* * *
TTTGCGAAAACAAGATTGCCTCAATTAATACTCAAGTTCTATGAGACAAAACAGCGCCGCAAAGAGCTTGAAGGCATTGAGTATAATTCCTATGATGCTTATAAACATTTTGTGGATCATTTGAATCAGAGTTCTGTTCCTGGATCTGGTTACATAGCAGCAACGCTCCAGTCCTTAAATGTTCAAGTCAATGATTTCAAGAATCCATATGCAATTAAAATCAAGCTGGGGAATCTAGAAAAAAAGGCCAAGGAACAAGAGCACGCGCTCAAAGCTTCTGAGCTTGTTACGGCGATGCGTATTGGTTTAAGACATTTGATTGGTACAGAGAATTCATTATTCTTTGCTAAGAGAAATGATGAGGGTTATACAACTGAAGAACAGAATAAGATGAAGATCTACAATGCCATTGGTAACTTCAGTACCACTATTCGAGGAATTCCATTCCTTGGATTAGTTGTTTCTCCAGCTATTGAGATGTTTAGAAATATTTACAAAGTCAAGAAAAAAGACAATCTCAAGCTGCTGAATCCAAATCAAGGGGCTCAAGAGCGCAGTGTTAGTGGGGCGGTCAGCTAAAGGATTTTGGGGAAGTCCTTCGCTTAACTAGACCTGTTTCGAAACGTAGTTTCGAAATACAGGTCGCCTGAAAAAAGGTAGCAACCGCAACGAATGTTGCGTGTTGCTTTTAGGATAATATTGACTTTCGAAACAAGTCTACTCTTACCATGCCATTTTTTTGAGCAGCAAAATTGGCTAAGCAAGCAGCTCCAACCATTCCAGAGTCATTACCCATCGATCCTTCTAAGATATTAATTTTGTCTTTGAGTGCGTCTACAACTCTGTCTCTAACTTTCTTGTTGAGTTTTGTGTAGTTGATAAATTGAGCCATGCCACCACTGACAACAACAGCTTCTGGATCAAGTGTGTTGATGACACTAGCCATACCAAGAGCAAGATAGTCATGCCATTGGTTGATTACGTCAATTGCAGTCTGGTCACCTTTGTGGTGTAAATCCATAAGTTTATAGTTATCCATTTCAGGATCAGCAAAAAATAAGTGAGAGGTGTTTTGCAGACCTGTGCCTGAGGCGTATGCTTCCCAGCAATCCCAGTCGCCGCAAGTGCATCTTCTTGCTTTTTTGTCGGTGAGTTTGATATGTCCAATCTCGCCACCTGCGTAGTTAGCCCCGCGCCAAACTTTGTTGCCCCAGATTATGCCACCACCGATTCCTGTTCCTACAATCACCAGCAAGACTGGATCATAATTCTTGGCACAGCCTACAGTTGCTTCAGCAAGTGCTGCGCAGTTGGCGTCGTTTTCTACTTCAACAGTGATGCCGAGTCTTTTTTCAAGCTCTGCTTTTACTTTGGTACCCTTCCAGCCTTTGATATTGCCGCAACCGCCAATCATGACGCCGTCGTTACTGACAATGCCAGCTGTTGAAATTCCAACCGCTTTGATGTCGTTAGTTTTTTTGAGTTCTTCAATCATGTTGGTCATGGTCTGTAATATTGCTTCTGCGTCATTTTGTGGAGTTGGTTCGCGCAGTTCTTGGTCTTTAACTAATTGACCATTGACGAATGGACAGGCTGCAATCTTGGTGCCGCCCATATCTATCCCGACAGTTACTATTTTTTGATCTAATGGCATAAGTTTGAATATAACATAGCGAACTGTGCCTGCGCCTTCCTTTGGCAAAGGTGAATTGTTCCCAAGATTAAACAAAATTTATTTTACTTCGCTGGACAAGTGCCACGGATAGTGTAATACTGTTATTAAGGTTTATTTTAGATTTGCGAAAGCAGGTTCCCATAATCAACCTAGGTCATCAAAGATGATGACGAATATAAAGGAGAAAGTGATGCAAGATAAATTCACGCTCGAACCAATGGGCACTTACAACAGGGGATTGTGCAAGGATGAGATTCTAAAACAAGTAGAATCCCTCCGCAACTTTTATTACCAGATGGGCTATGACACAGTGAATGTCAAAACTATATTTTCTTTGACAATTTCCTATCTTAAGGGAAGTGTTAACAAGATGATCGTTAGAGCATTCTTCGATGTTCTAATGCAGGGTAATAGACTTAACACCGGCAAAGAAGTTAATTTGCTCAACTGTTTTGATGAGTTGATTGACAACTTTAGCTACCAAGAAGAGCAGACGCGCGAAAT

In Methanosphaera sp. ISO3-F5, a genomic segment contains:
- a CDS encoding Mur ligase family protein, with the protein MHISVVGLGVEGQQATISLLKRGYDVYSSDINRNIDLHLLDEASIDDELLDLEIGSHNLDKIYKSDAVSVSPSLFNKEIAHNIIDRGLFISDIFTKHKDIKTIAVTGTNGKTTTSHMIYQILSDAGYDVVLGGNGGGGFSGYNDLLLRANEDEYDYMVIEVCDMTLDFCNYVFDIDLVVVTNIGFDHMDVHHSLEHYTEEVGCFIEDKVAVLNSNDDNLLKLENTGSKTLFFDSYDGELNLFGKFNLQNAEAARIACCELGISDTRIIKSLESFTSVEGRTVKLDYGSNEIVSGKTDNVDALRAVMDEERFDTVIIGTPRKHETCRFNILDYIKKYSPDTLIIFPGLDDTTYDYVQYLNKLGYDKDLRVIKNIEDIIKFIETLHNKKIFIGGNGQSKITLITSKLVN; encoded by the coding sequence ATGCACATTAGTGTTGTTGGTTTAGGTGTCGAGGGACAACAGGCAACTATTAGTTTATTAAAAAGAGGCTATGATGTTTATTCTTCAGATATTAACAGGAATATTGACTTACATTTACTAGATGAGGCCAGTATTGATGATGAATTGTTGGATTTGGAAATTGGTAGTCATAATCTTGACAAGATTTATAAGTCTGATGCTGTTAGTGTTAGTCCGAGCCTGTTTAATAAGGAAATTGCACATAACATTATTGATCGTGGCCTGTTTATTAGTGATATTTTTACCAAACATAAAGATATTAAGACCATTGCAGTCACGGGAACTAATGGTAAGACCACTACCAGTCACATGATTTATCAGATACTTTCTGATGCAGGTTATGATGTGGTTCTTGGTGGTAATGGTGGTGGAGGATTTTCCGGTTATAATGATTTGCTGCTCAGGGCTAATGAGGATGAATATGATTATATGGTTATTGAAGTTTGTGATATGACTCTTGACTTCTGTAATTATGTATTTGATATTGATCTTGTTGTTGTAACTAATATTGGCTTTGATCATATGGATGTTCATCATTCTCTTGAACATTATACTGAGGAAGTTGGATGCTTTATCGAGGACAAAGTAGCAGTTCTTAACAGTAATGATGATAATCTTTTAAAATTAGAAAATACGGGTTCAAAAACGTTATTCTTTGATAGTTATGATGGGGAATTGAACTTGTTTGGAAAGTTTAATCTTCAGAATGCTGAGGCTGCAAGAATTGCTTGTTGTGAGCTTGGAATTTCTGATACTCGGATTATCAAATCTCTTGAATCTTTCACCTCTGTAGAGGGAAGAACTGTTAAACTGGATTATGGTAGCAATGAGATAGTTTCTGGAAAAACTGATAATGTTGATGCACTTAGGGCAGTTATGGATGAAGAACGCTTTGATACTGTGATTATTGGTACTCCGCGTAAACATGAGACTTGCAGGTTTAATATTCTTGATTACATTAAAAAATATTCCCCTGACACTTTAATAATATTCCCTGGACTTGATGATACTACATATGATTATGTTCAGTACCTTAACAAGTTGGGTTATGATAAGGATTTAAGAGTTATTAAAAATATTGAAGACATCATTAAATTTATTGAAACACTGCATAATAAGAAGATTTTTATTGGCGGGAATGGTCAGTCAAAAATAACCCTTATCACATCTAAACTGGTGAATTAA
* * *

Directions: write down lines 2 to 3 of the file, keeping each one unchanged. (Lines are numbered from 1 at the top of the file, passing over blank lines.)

In Methanosphaera sp. ISO3-F5, a genomic segment contains:
- a CDS encoding Mur ligase family protein, with the protein MHISVVGLGVEGQQATISLLKRGYDVYSSDINRNIDLHLLDEASIDDELLDLEIGSHNLDKIYKSDAVSVSPSLFNKEIAHNIIDRGLFISDIFTKHKDIKTIAVTGTNGKTTTSHMIYQILSDAGYDVVLGGNGGGGFSGYNDLLLRANEDEYDYMVIEVCDMTLDFCNYVFDIDLVVVTNIGFDHMDVHHSLEHYTEEVGCFIEDKVAVLNSNDDNLLKLENTGSKTLFFDSYDGELNLFGKFNLQNAEAARIACCELGISDTRIIKSLESFTSVEGRTVKLDYGSNEIVSGKTDNVDALRAVMDEERFDTVIIGTPRKHETCRFNILDYIKKYSPDTLIIFPGLDDTTYDYVQYLNKLGYDKDLRVIKNIEDIIKFIETLHNKKIFIGGNGQSKITLITSKLVN; encoded by the coding sequence ATGCACATTAGTGTTGTTGGTTTAGGTGTCGAGGGACAACAGGCAACTATTAGTTTATTAAAAAGAGGCTATGATGTTTATTCTTCAGATATTAACAGGAATATTGACTTACATTTACTAGATGAGGCCAGTATTGATGATGAATTGTTGGATTTGGAAATTGGTAGTCATAATCTTGACAAGATTTATAAGTCTGATGCTGTTAGTGTTAGTCCGAGCCTGTTTAATAAGGAAATTGCACATAACATTATTGATCGTGGCCTGTTTATTAGTGATATTTTTACCAAACATAAAGATATTAAGACCATTGCAGTCACGGGAACTAATGGTAAGACCACTACCAGTCACATGATTTATCAGATACTTTCTGATGCAGGTTATGATGTGGTTCTTGGTGGTAATGGTGGTGGAGGATTTTCCGGTTATAATGATTTGCTGCTCAGGGCTAATGAGGATGAATATGATTATATGGTTATTGAAGTTTGTGATATGACTCTTGACTTCTGTAATTATGTATTTGATATTGATCTTGTTGTTGTAACTAATATTGGCTTTGATCATATGGATGTTCATCATTCTCTTGAACATTATACTGAGGAAGTTGGATGCTTTATCGAGGACAAAGTAGCAGTTCTTAACAGTAATGATGATAATCTTTTAAAATTAGAAAATACGGGTTCAAAAACGTTATTCTTTGATAGTTATGATGGGGAATTGAACTTGTTTGGAAAGTTTAATCTTCAGAATGCTGAGGCTGCAAGAATTGCTTGTTGTGAGCTTGGAATTTCTGATACTCGGATTATCAAATCTCTTGAATCTTTCACCTCTGTAGAGGGAAGAACTGTTAAACTGGATTATGGTAGCAATGAGATAGTTTCTGGAAAAACTGATAATGTTGATGCACTTAGGGCAGTTATGGATGAAGAACGCTTTGATACTGTGATTATTGGTACTCCGCGTAAACATGAGACTTGCAGGTTTAATATTCTTGATTACATTAAAAAATATTCCCCTGACACTTTAATAATATTCCCTGGACTTGATGATACTACATATGATTATGTTCAGTACCTTAACAAGTTGGGTTATGATAAGGATTTAAGAGTTATTAAAAATATTGAAGACATCATTAAATTTATTGAAACACTGCATAATAAGAAGATTTTTATTGGCGGGAATGGTCAGTCAAAAATAACCCTTATCACATCTAAACTGGTGAATTAA